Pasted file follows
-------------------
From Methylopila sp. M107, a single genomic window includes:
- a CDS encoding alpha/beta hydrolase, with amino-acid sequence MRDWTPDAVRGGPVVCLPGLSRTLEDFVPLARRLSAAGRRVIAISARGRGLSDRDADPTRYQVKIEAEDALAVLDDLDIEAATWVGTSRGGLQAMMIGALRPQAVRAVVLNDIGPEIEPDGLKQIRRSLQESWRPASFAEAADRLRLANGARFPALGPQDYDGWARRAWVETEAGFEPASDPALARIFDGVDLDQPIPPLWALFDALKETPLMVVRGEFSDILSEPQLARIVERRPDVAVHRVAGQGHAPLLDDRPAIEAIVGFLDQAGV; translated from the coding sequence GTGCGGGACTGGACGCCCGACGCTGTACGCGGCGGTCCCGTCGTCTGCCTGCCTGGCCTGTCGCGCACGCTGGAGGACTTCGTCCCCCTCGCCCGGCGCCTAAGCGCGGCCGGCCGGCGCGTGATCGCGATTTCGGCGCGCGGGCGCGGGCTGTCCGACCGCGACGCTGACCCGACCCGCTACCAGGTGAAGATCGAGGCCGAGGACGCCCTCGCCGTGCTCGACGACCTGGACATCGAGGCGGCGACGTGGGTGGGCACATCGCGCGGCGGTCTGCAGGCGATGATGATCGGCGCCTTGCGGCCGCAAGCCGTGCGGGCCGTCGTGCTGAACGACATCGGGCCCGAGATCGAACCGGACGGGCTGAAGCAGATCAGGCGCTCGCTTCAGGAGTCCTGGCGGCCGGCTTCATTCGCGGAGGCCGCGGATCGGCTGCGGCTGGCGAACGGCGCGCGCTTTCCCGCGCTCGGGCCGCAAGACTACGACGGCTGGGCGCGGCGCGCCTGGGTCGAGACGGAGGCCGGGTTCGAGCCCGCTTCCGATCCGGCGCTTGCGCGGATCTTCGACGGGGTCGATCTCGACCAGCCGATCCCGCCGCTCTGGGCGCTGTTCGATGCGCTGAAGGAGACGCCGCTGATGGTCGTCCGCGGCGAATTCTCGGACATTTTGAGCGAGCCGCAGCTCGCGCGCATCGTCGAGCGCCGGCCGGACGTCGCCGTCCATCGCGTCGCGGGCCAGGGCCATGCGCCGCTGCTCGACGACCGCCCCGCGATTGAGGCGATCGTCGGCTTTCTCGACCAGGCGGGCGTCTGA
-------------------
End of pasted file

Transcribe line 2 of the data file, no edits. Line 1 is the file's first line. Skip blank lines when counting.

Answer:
- a CDS encoding alpha/beta hydrolase, with amino-acid sequence MRDWTPDAVRGGPVVCLPGLSRTLEDFVPLARRLSAAGRRVIAISARGRGLSDRDADPTRYQVKIEAEDALAVLDDLDIEAATWVGTSRGGLQAMMIGALRPQAVRAVVLNDIGPEIEPDGLKQIRRSLQESWRPASFAEAADRLRLANGARFPALGPQDYDGWARRAWVETEAGFEPASDPALARIFDGVDLDQPIPPLWALFDALKETPLMVVRGEFSDILSEPQLARIVERRPDVAVHRVAGQGHAPLLDDRPAIEAIVGFLDQAGV; translated from the coding sequence GTGCGGGACTGGACGCCCGACGCTGTACGCGGCGGTCCCGTCGTCTGCCTGCCTGGCCTGTCGCGCACGCTGGAGGACTTCGTCCCCCTCGCCCGGCGCCTAAGCGCGGCCGGCCGGCGCGTGATCGCGATTTCGGCGCGCGGGCGCGGGCTGTCCGACCGCGACGCTGACCCGACCCGCTACCAGGTGAAGATCGAGGCCGAGGACGCCCTCGCCGTGCTCGACGACCTGGACATCGAGGCGGCGACGTGGGTGGGCACATCGCGCGGCGGTCTGCAGGCGATGATGATCGGCGCCTTGCGGCCGCAAGCCGTGCGGGCCGTCGTGCTGAACGACATCGGGCCCGAGATCGAACCGGACGGGCTGAAGCAGATCAGGCGCTCGCTTCAGGAGTCCTGGCGGCCGGCTTCATTCGCGGAGGCCGCGGATCGGCTGCGGCTGGCGAACGGCGCGCGCTTTCCCGCGCTCGGGCCGCAAGACTACGACGGCTGGGCGCGGCGCGCCTGGGTCGAGACGGAGGCCGGGTTCGAGCCCGCTTCCGATCCGGCGCTTGCGCGGATCTTCGACGGGGTCGATCTCGACCAGCCGATCCCGCCGCTCTGGGCGCTGTTCGATGCGCTGAAGGAGACGCCGCTGATGGTCGTCCGCGGCGAATTCTCGGACATTTTGAGCGAGCCGCAGCTCGCGCGCATCGTCGAGCGCCGGCCGGACGTCGCCGTCCATCGCGTCGCGGGCCAGGGCCATGCGCCGCTGCTCGACGACCGCCCCGCGATTGAGGCGATCGTCGGCTTTCTCGACCAGGCGGGCGTCTGA